The novel coronavirus pandemic demonstrated – and continues to showcase – the resiliency and creativity of running retailers. But such qualities have long been hallmarks of the run specialty channel, which boasts a lengthy history of confronting market forces head on and finding paths to success and sustainability.
Consider the go-go-go running shop in America’s most obese city.
Or the Best Running Store in America honoree killing it in America’s least fit city.
Across the U.S. landscape, running shops exist and thrive in some of the most unlikely places, overcoming the inherent challenges of their environment – and, more recently, a global pandemic – with a mix of entrepreneurial fire, spirited solutions and customer-centric focus.
In America’s most obese city…
Up against it: Of the nation’s 100 most populous markets, McAllen, TX, and its sister cities of Edinburg and Mission claim the highest percentage of obese adults and the greatest percentage of physically inactive adults. A border town with Mexico, McAllen is, in fact, best known for its tacos and hot weather.
“It’s one of the most inhospitable places to run in the United States,” says German Madrazo, who opened McAllen-based Valley Running Company in 2011 with his wife, Lucy. “It’s not a place that embraces wellness.”
When Madrazo, a Mexico native, arrived in McAllen in 2011, he said the area had no active running scene.
“There were probably five races total,” he says, “and though there were some decent-sized high school teams, there was no commitment to running after school ended.”
Overcoming the odds: Upon opening Valley Running, Madrazo installed fun runs from the store and introduced a running club that operates on a 14-week season. In its first season, Valley Running’s club had 12 members. In quick team, Madrazo grew that to upwards of 100 participants each season.
“We preach love and passion for the sport and one’s health, and that’s resonated with people,” says Madrazo, a high-energy personality who competed in the 2018 Winter Olympics as a cross-country skier for Mexico.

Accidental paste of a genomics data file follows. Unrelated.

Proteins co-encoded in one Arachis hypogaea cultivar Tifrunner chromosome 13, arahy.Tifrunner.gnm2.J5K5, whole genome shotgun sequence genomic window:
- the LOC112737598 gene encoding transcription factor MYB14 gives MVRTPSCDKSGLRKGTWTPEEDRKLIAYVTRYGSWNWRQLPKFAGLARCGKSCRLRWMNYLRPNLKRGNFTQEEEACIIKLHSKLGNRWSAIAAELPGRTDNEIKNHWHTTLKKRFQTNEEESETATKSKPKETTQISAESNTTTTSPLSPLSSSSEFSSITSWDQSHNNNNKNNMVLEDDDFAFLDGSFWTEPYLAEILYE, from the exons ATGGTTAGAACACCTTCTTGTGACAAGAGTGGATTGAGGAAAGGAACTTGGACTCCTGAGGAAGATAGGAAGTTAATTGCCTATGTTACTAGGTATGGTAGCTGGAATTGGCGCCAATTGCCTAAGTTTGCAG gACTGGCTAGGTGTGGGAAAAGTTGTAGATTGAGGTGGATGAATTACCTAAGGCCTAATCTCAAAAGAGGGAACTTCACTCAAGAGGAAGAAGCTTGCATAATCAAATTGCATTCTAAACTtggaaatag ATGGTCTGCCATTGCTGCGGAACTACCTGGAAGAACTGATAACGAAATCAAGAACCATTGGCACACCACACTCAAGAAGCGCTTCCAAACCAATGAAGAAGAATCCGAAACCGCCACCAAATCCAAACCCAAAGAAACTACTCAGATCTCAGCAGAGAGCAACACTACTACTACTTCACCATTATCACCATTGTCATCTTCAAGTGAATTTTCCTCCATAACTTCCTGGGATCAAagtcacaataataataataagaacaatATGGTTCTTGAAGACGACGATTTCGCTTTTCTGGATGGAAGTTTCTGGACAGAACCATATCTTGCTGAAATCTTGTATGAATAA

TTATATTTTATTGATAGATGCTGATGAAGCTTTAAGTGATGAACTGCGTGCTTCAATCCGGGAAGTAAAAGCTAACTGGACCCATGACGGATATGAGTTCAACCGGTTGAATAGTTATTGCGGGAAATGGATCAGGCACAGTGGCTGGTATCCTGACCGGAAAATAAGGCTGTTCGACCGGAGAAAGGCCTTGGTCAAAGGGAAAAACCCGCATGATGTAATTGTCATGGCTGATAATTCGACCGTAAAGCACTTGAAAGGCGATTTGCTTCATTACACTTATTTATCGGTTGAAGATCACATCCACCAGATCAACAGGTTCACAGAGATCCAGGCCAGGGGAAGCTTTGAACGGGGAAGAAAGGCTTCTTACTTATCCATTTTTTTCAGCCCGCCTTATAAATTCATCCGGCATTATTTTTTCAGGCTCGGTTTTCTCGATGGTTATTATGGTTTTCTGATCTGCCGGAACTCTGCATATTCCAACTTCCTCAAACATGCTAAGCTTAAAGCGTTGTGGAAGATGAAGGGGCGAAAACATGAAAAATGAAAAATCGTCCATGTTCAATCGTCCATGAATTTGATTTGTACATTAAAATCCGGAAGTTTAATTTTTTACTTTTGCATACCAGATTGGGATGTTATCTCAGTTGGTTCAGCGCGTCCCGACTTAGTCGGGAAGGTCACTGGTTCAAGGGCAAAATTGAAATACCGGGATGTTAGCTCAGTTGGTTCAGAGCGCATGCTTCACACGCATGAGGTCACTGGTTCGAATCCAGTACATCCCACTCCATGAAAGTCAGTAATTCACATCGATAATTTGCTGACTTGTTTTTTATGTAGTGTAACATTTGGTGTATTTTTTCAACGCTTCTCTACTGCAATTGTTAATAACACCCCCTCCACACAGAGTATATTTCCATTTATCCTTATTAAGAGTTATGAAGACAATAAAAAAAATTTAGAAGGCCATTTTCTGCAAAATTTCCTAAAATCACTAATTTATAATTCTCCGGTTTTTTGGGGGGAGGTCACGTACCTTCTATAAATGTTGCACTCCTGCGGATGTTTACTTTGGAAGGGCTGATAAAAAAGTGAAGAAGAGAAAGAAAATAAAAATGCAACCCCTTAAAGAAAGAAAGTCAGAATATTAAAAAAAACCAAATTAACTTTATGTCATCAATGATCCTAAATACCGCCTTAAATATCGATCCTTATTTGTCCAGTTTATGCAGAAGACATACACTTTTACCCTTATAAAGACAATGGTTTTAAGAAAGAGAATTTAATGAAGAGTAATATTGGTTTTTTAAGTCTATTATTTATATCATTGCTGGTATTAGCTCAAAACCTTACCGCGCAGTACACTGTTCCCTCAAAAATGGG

Inspired by that energy, some of the store’s running club members formed their own event company and that organization now hosts vibrant races in and around McAllen throughout the year. That’s spurred additional events and a more active populace, which Madrazo calls “a dream come true.”
“We didn’t want to come into a community of running stores and sell running shoes,” he says. “We didn’t want to follow the path, but to break the path and that’s what we’ve done here.”
In America’s least fit city …
Up against it: Last year, the American College of Sports Medicine named Oklahoma City America’s least fit city, an unfavorable designation attributed to high rates of diabetes, obesity and cardiovascular disease as well as a dearth of public recreational facilities. The city is rich in fast food restaurants, but poor in sidewalks, which further hampers individuals’ ability to safely embrace running or walking outdoors.
When Red Coyote Running and Fitness owners Jon and Burke Beck moved to Oklahoma City from runner-friendly San Diego, they quickly discovered OKC lacked organized running options, finding neither competitive nor social outlets.
“This isn’t a runner-friendly community,” acknowledges Burke Beck, an Oklahoma City native.
Overcoming the odds: When the Becks opened Red Coyote in 2010, they carefully chose a more encompassing name to forge a more inviting atmosphere for non-runners. They also initiated a Newbie 5K program to encourage beginners and launched a Pack Pint Run blending a short jaunt with post-run libations. That first Pack Pint Run brought six people. In pre-COVID summers past, Red Coyote would welcome as many as 250 participants.
“We thought we had something good, it was just a matter of getting others to buy in,” Jon Beck says, adding that an inclusive race team of some 100 individuals serves as community ambassadors for the two-store operation.
With OKC lacking a race production company putting on high-quality events, Red Coyote began adding its own events about five years ago. The Becks now own four races, including the Love Run 5K and 10K, which attracted more than 1,000 people for its June 2019 debut.
“We had our doubts this would work, but knew we’d be okay when we saw a Red Coyote bumper sticker on a car. That proved our brand was resonating with people,” says Jon Beck, adding that he knows of at least 11 people inked with Red Coyote tattoos. “How awesome is that?”–